I want to do more than survive the death of my baby. I want to thrive. The tools exist inside me. I need to stop giving attention, energy, resources to external distractions. For many people whose babies were stillborn, the desire for another baby is not a distraction, it is what they want and need to do for their own happiness and they should be supported on that journey. What I need is to keep surviving, hoping, learning and growing.

Friday, May 13, 2016


A few weeks ago, we adopted a dog. We had talked vaguely about getting a dog for a long time but I couldn't picture adding the inconvenience and mess of a dog to our lives. Then recently something changed in me and I thought, well, maybe. Maybe it won't be so messy and inconvenient. Or maybe that stuff just doesn't really matter when compared to adding some love to our lives and helping an animal in need. We started looking and within a few days, we found Livvy.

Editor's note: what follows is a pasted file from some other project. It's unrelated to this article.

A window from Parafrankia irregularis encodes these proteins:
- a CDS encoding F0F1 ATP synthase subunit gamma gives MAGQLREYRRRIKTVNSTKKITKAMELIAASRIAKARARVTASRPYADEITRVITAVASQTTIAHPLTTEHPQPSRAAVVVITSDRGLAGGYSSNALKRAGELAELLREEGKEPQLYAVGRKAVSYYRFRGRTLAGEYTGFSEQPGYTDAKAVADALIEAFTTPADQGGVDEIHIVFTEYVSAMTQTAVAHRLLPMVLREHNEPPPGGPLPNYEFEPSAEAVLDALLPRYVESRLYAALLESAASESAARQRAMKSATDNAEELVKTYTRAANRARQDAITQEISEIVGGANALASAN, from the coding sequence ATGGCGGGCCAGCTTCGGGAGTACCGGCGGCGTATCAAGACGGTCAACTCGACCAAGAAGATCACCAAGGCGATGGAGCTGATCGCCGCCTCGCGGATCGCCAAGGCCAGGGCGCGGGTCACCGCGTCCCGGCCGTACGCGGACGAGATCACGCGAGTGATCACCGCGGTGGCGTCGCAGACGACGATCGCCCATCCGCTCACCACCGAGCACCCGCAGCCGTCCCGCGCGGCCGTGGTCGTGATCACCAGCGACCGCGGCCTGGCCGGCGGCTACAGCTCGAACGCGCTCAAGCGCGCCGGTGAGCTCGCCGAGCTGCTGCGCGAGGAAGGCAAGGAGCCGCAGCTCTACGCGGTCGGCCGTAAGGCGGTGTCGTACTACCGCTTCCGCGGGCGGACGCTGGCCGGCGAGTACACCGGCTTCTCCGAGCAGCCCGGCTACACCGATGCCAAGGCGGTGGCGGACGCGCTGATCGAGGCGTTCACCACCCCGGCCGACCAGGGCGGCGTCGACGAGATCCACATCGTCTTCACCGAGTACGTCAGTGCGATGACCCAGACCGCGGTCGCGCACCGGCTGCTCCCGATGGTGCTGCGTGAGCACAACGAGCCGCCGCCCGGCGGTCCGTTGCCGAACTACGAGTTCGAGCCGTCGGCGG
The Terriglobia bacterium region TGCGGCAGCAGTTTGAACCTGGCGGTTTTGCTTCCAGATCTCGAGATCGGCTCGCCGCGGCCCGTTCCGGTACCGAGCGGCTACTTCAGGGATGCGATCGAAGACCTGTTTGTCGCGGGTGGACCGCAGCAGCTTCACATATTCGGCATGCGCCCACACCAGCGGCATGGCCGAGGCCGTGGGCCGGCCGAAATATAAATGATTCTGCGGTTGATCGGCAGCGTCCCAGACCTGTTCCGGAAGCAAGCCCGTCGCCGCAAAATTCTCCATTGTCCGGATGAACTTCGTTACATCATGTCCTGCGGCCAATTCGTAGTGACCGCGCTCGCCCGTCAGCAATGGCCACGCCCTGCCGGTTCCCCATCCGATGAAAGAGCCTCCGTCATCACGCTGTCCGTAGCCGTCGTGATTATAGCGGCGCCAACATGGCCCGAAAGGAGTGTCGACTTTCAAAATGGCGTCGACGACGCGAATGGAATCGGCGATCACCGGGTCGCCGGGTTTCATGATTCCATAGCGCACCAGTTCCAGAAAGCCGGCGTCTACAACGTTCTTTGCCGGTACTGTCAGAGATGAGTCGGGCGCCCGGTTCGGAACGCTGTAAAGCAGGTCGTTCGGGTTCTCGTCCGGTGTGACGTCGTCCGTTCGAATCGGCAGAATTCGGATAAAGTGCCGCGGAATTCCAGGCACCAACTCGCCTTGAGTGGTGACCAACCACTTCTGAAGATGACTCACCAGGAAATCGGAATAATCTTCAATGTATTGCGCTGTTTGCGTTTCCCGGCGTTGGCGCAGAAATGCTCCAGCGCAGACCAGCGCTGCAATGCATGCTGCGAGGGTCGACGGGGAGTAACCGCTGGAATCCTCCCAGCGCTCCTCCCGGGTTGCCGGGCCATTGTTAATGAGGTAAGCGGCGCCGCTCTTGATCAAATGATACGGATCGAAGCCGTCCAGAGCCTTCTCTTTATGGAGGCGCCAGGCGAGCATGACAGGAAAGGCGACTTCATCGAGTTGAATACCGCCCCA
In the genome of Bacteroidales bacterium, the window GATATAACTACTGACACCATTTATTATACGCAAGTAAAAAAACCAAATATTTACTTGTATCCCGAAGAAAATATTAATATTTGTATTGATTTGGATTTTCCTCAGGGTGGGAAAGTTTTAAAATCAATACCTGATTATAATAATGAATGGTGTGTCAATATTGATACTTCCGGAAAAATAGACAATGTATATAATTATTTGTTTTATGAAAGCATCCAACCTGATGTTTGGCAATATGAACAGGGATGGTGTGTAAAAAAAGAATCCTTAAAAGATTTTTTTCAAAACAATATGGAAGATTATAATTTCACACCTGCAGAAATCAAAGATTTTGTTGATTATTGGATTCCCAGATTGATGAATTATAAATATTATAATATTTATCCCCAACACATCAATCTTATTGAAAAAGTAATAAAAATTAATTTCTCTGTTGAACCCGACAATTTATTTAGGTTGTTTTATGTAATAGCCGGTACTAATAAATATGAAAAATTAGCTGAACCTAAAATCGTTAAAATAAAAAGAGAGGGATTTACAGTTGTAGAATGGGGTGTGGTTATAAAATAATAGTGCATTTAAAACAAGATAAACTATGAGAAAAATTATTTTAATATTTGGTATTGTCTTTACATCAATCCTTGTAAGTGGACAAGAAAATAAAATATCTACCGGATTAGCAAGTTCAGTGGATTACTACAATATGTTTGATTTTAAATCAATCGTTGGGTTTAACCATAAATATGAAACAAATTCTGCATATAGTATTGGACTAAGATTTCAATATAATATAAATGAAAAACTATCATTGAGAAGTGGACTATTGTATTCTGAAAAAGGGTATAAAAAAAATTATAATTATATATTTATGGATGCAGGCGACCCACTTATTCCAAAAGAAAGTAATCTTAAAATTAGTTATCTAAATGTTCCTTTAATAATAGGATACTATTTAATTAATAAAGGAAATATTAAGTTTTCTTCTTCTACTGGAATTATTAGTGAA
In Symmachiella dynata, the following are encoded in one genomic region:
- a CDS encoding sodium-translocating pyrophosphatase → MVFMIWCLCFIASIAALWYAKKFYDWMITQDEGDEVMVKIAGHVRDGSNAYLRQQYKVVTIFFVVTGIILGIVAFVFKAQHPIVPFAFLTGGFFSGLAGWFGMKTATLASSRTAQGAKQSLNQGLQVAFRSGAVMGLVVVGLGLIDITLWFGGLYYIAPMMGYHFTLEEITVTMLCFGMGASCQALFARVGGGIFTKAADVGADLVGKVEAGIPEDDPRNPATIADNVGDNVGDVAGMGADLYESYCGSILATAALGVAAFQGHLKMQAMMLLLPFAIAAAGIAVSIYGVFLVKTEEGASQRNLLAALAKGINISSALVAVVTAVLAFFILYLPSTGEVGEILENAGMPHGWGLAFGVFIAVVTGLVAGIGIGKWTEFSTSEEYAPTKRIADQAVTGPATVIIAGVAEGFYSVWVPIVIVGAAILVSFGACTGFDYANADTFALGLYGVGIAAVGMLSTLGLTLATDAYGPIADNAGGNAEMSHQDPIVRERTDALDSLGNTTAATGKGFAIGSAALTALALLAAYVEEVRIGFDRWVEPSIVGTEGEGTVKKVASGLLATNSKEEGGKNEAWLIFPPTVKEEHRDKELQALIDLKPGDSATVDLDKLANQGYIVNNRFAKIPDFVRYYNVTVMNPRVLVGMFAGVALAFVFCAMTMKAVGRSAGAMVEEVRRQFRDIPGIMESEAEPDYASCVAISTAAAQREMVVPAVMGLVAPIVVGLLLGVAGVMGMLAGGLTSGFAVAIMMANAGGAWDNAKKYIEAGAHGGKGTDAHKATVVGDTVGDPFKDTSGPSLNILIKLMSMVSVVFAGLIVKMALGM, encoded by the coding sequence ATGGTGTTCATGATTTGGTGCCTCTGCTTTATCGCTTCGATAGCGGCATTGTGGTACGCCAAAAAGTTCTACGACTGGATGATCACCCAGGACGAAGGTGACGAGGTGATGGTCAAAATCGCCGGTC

Sometimes it feels like she found us. She's a wonderful dog, very relaxed and mellow most of the time. She has a bit of a protective instinct and will sometimes bark at perceived threats but she seems to be learning that we don't need protecting. We have some general information about her history. She's a 5 year old lab retriever/Hungarian kuvasz mix and she's much bigger than the "medium sized" dog we were originally looking for! Her previous owners were an older couple and sadly the husband died and I guess the wife couldn't take care of her anymore. I'm sure she was very much loved and that her loss was added to the loss the family was already going through. The new name we gave her is similar to her previous name because I wanted to honour that past connection. She is a little overweight and needs to lose 10 kg but other than that the vet has given her a clean bill of health.